My friend’s aunt appears in her living room. I introduce myself and ask how she is doing. “Oh, I’m all right” she answers. “I can’t bring this stuff with me and nobody in my family wants these old things anyway.”
 
The lady says this calmly and reasonably, perhaps too reasonably. As she speaks, her eyes wander around the room as if to take picture after picture of all the objects that they will never see again. Mrs. L. keeps glancing at a small painting hung next to a large theatre poster.
 
She explains that this small watercolor was bought long ago in London where her diplomat husband had been posted for a few years. Despite the $20.00 tag, the tableau painted in Victorian times is actually quite valuable, she adds. The gentle tones depict a country scene: a farm house, trees, and in the yard, a washerwoman, hands plunged in a barrel of water. A glimpse of life and work in an ordinary household, on an ordinary day in 1875.
 
The buyer will be purchasing a pretty little painting, perhaps for a nook in a newly renovated dining room and for him or her, this will be a simple transaction. It may be a more complex one for Madame L. She may find it quite tolerable to detach herself from the painting as such: this is what she wants, after all. But how will she let go of the relationship she’s had with this object? Will she be able to keep the memories of happiness in London? Or will the discolored rectangle left on the living room wall remind her only of loves now extinct? What will she be able to salvage from the relationship with her painting once it’s gone?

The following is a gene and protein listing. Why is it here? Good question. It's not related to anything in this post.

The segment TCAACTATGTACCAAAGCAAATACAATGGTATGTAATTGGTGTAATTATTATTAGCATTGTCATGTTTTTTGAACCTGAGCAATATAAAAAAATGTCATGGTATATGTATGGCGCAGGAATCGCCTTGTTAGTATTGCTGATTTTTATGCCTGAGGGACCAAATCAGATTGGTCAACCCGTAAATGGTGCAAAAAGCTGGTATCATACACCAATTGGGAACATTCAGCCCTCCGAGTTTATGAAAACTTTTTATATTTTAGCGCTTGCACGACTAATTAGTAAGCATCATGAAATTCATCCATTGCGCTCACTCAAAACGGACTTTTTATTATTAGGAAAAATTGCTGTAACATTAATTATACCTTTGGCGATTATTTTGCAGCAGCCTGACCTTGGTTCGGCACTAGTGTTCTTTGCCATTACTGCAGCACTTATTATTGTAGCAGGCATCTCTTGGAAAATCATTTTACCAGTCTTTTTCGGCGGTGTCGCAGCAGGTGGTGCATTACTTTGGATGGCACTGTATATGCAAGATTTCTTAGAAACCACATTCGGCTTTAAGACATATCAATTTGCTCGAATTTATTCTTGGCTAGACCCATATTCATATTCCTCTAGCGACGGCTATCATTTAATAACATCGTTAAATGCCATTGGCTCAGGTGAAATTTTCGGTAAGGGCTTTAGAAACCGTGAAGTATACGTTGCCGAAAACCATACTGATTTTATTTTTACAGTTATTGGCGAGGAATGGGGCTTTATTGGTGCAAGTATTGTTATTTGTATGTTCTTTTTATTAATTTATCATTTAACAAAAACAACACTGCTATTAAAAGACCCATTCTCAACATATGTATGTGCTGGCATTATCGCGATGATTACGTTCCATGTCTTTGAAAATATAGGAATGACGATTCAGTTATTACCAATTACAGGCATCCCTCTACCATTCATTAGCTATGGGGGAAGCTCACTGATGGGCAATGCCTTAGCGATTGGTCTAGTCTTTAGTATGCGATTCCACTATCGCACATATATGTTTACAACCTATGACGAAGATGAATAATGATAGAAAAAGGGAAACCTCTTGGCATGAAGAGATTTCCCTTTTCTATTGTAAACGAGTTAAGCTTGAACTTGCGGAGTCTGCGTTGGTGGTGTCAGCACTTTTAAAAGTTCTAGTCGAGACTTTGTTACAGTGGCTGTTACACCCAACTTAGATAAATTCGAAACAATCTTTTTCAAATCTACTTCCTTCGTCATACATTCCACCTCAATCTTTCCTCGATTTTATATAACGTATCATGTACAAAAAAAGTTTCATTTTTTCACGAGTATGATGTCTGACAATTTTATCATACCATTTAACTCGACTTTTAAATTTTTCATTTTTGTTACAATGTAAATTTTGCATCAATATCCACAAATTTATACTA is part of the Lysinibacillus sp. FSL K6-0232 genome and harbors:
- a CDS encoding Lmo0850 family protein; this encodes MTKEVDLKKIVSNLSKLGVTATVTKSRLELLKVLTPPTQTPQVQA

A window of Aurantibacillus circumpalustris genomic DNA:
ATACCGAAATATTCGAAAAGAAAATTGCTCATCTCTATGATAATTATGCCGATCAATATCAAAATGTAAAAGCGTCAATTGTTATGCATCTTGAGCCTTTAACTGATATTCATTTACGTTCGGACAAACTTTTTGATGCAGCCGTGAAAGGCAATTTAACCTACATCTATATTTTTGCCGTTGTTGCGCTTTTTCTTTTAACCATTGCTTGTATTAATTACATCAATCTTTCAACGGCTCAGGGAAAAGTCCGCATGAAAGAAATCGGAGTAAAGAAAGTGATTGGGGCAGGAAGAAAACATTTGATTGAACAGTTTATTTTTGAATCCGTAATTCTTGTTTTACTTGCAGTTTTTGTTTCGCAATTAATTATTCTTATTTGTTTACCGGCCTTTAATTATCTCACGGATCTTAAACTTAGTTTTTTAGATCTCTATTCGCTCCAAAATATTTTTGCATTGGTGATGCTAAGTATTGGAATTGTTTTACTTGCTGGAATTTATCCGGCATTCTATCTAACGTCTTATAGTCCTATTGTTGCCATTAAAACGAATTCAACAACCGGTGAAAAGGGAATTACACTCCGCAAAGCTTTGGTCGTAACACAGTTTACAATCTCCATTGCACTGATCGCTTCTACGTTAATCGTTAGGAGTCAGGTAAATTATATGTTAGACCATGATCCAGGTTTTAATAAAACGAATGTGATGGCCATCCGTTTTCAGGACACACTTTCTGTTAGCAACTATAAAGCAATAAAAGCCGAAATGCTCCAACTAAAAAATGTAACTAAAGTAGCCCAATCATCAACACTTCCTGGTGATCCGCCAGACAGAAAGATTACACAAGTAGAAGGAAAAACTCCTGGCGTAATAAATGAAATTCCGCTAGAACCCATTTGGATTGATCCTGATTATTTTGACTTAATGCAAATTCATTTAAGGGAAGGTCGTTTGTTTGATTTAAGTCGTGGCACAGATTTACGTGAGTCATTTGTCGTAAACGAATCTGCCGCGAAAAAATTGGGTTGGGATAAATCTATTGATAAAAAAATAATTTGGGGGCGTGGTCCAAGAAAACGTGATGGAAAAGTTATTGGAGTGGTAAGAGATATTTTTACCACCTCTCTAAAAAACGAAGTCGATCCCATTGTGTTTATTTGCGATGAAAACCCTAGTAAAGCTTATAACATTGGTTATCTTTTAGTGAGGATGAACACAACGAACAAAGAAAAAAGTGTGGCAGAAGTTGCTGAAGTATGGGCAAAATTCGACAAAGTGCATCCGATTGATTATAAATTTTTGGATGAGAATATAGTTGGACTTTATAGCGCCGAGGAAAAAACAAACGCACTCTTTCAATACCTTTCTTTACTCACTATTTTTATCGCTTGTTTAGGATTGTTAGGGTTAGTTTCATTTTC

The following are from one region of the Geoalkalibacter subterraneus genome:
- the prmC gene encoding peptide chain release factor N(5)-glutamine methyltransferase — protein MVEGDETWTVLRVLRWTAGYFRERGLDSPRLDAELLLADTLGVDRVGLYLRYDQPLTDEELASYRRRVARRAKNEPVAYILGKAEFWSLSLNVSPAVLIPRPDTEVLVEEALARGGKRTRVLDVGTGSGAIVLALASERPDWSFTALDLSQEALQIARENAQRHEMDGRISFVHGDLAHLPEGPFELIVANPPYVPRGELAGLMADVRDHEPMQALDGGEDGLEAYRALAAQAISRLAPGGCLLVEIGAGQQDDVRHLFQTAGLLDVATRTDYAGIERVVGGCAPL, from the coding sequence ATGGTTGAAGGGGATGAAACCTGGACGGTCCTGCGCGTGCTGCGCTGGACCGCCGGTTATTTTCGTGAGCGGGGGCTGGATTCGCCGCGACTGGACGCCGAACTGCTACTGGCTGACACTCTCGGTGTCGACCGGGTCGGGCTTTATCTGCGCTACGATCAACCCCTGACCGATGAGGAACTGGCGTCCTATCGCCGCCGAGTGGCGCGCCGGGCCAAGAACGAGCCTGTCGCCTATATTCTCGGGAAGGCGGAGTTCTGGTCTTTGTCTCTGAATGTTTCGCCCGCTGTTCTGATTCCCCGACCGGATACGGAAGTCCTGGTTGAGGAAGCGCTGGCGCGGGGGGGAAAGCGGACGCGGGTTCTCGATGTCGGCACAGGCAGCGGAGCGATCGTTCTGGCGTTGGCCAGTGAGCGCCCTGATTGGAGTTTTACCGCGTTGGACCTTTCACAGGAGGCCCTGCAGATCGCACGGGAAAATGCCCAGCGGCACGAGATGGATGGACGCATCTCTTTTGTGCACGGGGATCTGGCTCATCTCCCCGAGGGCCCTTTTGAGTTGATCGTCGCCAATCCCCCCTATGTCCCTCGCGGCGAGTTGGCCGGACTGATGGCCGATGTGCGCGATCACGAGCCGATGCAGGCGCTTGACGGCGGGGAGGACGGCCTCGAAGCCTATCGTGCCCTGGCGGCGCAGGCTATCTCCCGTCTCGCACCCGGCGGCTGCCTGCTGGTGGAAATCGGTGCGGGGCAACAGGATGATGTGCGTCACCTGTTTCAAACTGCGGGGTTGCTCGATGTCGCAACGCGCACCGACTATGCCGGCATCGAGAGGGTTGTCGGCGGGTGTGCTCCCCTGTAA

I say goodbye to Madame L. and start walking towards the park. But half a block later, I turn and head back to her home. I pull out the twenty dollar bill I keep in my pocket for such contingencies and inform a helper that I wish to purchase the little painting. She gets it for me and almost reluctantly hands it to me. I walk with the painting under my arm, asking myself why I bought it. I’m not an impulse buyer, I don’t need this object. Why did I adopt it? I arrive at the park, find a welcoming bench and lean the painting on the back of the bench so the washerwoman of yesteryear can look up to catch a glimpse of an ordinary day in an ordinary city park, today.
 
I sit next to the painting, pick up my book where I have left off and read: “For despite centuries of effort to make philosophy dead from the neck down, we are still embodied creatures with limbs and frames requiring support.”
 
I chuckle. Yes, especially as I get older, I definitely need the support of a good armchair and an excellent mattress as well as that of my friends and family! But I also need the support of objects of beauty that remind me of my connection with people from long ago and from all over the world. I will never know the author of my small watercolor, I will never even know if the washerwoman he or she depicted existed in “reality”, but no matter. I do feel a connection with them, and that is the true value of my new old painting, a gift to myself.
_____

* Mark Kingwell, Practical Judgments, Essays in Culture, Politics, and Interpretation, University of Toronto Press, 2002.